Loan Agreements and Security Documentation –
Commercial Law

We regularly act for both lenders and borrowers in relation to loan transactions.

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An essential consideration for a lender when entering into a loan agreement is “What happens if the borrower doesn’t pay?”

It is critical that both parties turn their minds to this question before a loan is made. It is important that both parties know what their exit strategy might be. This can avoid difficulties with enforcement if the borrower defaults, and give the best possible chance that the lender will be repaid for their investment.

Important questions a lender should ask before a loan is made include the following:

  1. How long is the loan for?
  2. What is the amount of the loan?
  3. What will the interest rate be?
  4. Should the borrower give security for the loan?  If so, what type of security?  Examples might include personal guarantees, a registered mortgage over real property, or a registered Personal Property Security Register charge (“PPSR charge”) over the borrower’s non-real estate assets.
  5. Should the borrower obtain independent legal and financial advice as to the meaning and effect of the loan documents before I make the loan?
  6. Are the terms of the loan fair and reasonable, and necessary for the protection of the lender’s legitimate business interests?
  7. What capacity does the borrower have to repay the loan?  What is the borrower’s Plan B if the borrower’s circumstances change?

It is essential that a lender holds sufficient security to cover the amount owed by the borrower to the lender, if the borrower defaults under the loan. A very simple example of this would be if a lender, A, was to lend $100,000 to the borrower, B. If B owns a real property worth $500,000 with no mortgage registered on the title, B might offer a registered mortgage over their property in favour of A, to secure the performance of B’s obligations under the loan.  If B were to default at some point in the future, A could issue a Notice of Exercise of Power of Sale pursuant to section 84 of the Property Law Act 1974 (Qld) (“the Act”). To satisfy that notice, B must pay to A the amount demanded within 30 days of receipt of the notice in order to avoid further action by A. If B fails to satisfy the notice within 30 days, A may sell the property as mortgagee exercising power of sale in accordance with the Act.

If A exercises its power of sale, the sale proceeds are to be applied as follows:

  1. Firstly in payment outstanding rates, land tax and other statutory charges owing in relation to the security property;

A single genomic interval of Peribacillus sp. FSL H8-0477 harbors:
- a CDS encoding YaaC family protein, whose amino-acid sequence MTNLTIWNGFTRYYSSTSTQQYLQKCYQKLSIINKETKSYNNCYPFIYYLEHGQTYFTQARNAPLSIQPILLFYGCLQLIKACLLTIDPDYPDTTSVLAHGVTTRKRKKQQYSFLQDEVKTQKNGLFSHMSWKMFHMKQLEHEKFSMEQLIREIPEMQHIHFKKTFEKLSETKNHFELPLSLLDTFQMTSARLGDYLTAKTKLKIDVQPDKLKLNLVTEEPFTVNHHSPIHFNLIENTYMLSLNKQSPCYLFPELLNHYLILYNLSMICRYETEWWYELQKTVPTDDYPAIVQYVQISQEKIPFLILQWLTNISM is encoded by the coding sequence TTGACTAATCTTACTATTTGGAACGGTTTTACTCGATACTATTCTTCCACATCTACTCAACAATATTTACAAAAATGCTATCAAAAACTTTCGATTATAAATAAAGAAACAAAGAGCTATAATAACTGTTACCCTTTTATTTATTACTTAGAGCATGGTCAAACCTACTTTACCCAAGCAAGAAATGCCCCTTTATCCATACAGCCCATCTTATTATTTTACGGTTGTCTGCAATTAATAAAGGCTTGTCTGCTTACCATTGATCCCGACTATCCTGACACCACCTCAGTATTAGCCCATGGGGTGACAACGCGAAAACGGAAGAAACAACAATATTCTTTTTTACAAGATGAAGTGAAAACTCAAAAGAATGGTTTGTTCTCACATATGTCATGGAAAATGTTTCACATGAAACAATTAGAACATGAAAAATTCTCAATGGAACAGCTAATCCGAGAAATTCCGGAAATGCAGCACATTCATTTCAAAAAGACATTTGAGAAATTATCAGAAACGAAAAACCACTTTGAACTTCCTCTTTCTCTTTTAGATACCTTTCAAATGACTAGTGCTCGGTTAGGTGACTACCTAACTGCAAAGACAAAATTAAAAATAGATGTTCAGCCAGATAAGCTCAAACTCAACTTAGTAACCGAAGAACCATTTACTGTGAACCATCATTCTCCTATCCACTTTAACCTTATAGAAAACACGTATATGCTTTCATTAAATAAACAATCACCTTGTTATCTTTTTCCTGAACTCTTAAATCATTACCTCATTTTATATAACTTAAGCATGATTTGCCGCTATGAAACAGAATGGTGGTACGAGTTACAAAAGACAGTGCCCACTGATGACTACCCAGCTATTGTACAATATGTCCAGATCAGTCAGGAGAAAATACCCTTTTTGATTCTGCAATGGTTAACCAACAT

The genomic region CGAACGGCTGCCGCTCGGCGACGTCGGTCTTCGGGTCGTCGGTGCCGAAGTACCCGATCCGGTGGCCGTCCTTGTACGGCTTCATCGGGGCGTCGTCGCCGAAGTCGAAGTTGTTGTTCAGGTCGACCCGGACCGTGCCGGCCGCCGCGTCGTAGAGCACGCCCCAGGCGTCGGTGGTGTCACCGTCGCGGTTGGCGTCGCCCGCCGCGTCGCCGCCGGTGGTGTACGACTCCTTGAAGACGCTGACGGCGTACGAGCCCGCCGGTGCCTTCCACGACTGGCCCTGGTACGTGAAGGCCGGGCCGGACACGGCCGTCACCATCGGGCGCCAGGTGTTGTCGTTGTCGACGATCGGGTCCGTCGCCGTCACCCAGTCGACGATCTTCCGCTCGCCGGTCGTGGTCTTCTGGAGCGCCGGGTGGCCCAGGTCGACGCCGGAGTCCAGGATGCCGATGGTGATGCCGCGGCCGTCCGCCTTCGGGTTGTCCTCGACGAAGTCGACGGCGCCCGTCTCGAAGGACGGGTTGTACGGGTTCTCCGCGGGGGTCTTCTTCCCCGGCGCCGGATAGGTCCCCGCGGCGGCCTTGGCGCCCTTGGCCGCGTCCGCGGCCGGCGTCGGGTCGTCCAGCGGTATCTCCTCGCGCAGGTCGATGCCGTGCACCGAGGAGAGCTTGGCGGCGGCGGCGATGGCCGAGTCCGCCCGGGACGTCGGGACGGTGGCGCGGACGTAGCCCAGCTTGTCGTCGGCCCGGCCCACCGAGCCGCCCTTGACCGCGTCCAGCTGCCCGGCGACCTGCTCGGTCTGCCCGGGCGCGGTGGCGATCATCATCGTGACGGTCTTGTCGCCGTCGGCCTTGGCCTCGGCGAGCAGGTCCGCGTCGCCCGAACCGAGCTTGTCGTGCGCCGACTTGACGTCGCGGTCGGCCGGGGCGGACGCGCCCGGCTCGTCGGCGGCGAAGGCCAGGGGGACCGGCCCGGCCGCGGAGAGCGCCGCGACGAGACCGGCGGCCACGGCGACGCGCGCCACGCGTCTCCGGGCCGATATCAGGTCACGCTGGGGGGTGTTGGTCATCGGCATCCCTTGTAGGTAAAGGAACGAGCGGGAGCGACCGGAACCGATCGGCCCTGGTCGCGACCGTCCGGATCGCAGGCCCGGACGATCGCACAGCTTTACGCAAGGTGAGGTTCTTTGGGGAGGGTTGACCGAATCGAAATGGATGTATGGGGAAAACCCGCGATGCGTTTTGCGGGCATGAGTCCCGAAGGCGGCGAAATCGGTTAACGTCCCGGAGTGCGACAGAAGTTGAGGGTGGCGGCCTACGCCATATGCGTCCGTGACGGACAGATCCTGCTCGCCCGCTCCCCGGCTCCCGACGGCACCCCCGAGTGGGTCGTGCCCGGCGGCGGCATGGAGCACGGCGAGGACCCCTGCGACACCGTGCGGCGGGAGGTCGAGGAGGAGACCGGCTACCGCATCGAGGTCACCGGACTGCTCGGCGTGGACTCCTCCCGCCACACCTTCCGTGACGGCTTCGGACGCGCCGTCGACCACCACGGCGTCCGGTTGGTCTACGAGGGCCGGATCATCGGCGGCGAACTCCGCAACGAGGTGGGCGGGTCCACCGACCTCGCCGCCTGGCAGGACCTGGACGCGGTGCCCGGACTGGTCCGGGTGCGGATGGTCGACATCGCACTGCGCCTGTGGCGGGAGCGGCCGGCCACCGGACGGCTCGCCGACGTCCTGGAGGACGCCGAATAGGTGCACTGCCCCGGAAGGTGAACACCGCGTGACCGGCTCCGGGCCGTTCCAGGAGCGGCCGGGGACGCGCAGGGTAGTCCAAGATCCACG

2. Secondly, in payment of the sum owing by B to A under the loan agreement.  If permitted by the loan agreement terms, this amount will include default interest and A’s costs of sale including legal fees, valuation fees, real estate fees and commission, and other costs incurred by A as a consequence of B’s default;
  3. Finally, any sale proceeds left over after payment of 1 and 2 above will be paid to B.

Complications can arise when there is not enough equity in the security property to satisfy the amount owing by B to A under the loan agreement. This may occur if there is already a first mortgage registered over the security property. Generally speaking, the amount owing to the holder of a first registered mortgage must be paid in full before a later mortgagee can be paid anything. To illustrate this point, let’s revisit the above example with the same facts, but where there is an existing first mortgage to a bank, C, registered on the title to B’s property. This mortgage secures a loan from C to B for $400,000.

If B were to default under their loan agreement with either A or C, the loan proceeds would be applied as follows:

  1. Firstly in payment outstanding rates, land tax and other statutory charges owing in relation to the security property;
  2. Secondly, in payment of the sum owing by B to C under the first loan agreement, including default interest and C’s costs of sale including legal fees, valuation fees, real estate fees and commission, and other costs incurred by C as a consequence of B’s default;
  3. Thirdly, in payment of the sum owing by B to A under the second loan agreement, including default interest and any costs incurred by A as a consequence of B’s default
  4. Finally, any sale proceeds left over after payment of 1, 2 and 3 above will be paid to B.

In the above scenario, if B owes the first mortgagee, C, $400,000 under the loan agreement, it is likely that significant further amounts will also be owed by the time C exercises its power of sale. Default interest, agent’s commission and legal fees would reasonably be expected to amount to tens of thousands of dollars. Further, C is not obliged to obtain the best possible price for the property. A distressed sale of a property by a mortgagee exercising power of sale will rarely obtain the best possible price for the property. It is likely in this scenario that A will not be able to recover the whole amount owing to it under its loan agreement after C has received its share of the sale proceeds. This leaves A as an unsecured creditor of B, who may not have sufficient funds to satisfy the debt.

At Delaney & Delaney, we encourage careful planning at the outset, to make sure that your interests are protected if things don’t go according to plan. Risks to the lender can be minimised by conducting due diligence before making the loan, and taking legal advice to ensure that the loan agreement complies with all applicable state and federal legislation, including the Australian Consumer Law.

There is no “one size fits all” approach and different considerations will apply, depending on the facts of each individual case.

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